Just a couple of years ago, providing a metropolitan sized wireless network would have cost somewhere from hundreds of thousands to millions of dollars. The commodization of licensed-exempt radios and the employment of open-source OSs such as FreeBSD has driven down the cost to one hundredth of this.

This presentation will cover the design and deployment of a long distance multiple county-wide public wireless network based on 802.11 and other licensed exempt technology. The co-founders of the Bay Area Research Wireless Network will discuss the problems such as the physics of radio propagation, the limits of the 802.11 protocol, hardening equipment for outdoor deployment, scaling use, authentication, and shared use with users of different priorities.

6:00 p.m.–7:30 p.m.   Reception
8:00 p.m.–11:00 p.m.
BSD Status Reports
Session Chair: Marshall Kirk McKusick, Author and Consultant

NetBSD: Luke Mewburn
OpenBSD: Todd C. Miller
FreeBSD: Robert Watson
Apple: Ernest Prabhakar

This session will begin with a short status report from each of the BSD projects. Following these presentations, the audience will be invited to lob questions to the speakers. The entire melee will be orchestrated by longtime BSD referee Kirk McKusick.

Thursday, September 11, 2003
9:00 a.m.–10:30 a.m.
Session Chair: Robert Watson, NAI Labs, FreeBSD Project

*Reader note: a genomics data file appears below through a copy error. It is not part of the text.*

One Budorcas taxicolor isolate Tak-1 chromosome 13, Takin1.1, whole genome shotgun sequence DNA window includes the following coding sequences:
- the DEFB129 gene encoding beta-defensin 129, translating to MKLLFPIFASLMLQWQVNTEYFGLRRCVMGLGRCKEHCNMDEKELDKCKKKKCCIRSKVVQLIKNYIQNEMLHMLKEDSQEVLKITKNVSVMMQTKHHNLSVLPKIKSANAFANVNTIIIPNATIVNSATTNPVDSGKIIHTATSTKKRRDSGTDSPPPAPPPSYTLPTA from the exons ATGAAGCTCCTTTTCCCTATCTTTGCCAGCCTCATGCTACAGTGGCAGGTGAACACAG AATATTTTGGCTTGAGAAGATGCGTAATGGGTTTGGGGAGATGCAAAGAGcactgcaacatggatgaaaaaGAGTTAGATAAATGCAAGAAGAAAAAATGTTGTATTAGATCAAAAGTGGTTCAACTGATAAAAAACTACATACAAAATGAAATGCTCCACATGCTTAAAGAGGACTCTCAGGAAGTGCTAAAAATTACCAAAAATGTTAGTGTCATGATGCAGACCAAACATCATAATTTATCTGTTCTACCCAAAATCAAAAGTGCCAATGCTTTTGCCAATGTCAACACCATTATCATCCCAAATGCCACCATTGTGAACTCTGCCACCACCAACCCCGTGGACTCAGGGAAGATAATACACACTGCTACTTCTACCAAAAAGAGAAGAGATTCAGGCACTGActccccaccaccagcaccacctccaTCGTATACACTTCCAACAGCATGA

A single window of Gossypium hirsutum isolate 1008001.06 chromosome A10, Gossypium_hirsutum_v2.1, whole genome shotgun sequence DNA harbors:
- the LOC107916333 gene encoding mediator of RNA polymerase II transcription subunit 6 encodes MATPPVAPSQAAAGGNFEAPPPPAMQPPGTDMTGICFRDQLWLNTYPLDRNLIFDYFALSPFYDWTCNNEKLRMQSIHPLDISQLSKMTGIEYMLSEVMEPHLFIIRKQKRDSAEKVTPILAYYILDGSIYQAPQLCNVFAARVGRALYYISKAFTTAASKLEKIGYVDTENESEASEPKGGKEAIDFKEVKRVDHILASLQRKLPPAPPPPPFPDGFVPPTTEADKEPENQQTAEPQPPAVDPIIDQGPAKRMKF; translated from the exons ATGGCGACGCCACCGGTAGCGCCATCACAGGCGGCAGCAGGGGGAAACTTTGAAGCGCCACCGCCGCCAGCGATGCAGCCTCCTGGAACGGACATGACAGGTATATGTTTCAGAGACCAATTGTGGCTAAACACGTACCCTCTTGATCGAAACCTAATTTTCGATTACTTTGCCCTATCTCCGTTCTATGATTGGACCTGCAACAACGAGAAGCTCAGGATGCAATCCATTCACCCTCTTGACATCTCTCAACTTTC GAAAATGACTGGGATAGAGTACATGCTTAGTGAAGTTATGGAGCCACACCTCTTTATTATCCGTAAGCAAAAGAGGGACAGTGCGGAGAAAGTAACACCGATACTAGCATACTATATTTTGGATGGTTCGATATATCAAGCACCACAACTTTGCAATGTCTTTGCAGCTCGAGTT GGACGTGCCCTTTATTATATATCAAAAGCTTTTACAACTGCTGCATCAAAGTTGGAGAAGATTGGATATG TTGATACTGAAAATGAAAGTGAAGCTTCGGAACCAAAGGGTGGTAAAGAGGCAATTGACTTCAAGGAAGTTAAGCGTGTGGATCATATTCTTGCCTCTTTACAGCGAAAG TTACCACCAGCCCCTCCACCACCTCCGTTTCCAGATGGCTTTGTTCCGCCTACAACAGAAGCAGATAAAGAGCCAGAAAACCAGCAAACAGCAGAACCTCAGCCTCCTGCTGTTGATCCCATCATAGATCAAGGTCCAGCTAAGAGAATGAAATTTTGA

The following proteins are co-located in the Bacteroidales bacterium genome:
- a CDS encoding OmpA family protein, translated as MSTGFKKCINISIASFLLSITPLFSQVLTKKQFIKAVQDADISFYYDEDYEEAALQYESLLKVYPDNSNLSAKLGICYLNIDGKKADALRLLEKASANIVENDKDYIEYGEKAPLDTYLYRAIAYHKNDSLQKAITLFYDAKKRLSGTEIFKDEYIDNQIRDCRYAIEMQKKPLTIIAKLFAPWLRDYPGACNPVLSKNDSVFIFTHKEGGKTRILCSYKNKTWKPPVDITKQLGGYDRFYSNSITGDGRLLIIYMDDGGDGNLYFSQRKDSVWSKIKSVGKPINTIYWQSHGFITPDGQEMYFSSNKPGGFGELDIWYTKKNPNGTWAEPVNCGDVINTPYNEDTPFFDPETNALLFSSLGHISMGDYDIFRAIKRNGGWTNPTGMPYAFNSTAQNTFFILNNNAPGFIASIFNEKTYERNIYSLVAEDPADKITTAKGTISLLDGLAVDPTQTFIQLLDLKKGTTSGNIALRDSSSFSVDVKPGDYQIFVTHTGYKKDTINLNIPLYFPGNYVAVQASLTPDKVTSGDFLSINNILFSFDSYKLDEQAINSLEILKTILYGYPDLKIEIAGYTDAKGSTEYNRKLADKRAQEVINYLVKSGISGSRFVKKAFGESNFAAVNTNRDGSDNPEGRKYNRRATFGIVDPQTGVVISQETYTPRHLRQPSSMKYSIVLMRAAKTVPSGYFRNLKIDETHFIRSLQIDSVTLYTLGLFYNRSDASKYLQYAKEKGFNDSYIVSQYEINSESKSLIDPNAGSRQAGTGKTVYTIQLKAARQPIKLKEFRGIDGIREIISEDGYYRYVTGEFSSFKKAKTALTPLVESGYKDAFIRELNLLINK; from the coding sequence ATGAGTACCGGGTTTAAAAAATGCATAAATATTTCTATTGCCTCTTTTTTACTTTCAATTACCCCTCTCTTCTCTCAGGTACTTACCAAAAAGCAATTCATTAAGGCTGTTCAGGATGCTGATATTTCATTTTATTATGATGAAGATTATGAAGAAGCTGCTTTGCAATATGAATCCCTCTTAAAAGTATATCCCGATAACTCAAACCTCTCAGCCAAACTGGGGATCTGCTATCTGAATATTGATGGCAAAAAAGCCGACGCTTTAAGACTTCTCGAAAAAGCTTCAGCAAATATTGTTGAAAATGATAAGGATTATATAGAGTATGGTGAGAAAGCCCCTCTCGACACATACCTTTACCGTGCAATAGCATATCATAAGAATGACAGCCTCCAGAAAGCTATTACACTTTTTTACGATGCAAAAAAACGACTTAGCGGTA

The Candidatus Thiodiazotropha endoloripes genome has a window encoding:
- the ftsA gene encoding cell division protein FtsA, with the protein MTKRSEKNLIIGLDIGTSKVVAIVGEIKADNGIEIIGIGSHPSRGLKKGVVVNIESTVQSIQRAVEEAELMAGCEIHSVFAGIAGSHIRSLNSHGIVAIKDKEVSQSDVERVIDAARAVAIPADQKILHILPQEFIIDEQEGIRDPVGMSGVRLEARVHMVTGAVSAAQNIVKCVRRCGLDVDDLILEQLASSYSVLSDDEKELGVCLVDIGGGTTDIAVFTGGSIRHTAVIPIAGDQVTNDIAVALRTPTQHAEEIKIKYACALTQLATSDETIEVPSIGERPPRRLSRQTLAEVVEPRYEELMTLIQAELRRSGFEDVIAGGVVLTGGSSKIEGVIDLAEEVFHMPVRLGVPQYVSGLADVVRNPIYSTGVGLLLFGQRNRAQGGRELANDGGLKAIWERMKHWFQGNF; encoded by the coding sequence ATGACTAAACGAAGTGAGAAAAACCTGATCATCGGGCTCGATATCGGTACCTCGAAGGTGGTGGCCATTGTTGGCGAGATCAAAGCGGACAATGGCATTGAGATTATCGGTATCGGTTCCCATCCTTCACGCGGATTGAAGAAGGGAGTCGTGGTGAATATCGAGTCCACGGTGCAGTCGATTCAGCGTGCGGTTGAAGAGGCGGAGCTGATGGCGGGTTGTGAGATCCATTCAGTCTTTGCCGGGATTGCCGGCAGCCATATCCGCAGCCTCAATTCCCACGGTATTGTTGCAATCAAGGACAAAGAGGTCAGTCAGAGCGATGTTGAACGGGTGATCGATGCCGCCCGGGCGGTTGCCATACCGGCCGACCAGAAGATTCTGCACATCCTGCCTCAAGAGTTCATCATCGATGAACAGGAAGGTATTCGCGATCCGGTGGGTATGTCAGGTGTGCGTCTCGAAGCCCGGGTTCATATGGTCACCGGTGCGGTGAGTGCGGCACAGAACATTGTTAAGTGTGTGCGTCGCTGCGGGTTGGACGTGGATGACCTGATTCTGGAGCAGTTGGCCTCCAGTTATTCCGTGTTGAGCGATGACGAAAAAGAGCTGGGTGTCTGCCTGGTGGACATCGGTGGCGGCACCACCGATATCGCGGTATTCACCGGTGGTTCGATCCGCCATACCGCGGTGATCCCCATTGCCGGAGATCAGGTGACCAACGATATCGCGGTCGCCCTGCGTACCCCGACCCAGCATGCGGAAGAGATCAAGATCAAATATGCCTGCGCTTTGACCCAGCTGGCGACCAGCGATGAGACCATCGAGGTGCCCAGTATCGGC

GBDE—GEOM Based Disk Encryption
Poul-Henning Kamp, The FreeBSD Project

Awarded Best Paper!
Cryptographic Device Support for FreeBSD
Samuel J. Leffler, Errno Consulting

Enhancements to the Fast Filesystem to Support Multi-Terabyte Storage Systems
Marshall Kirk McKusick, Author and Consultant

10:30 a.m.–11:00 a.m.   Break
11:00 a.m.–12:30 p.m.
Invited Talk: Social and Technical Implications of Nonproprietary Software
Peter G. Neumann, Principal Scientist, Computer Science Laboratory, SRI International

The potential future is enormous for what I tend to call open-box software—simultaneously both revolutionary and evolutionary. However, greater attention must be devoted to security, reliability, and perspicuous interfaces for users and admins alike. This suggests a need for disciplined software engineering approaches that transcend what is conventionally done by developers of proprietary source code. This talk will consider some of the potential risks of not fulfilling this need.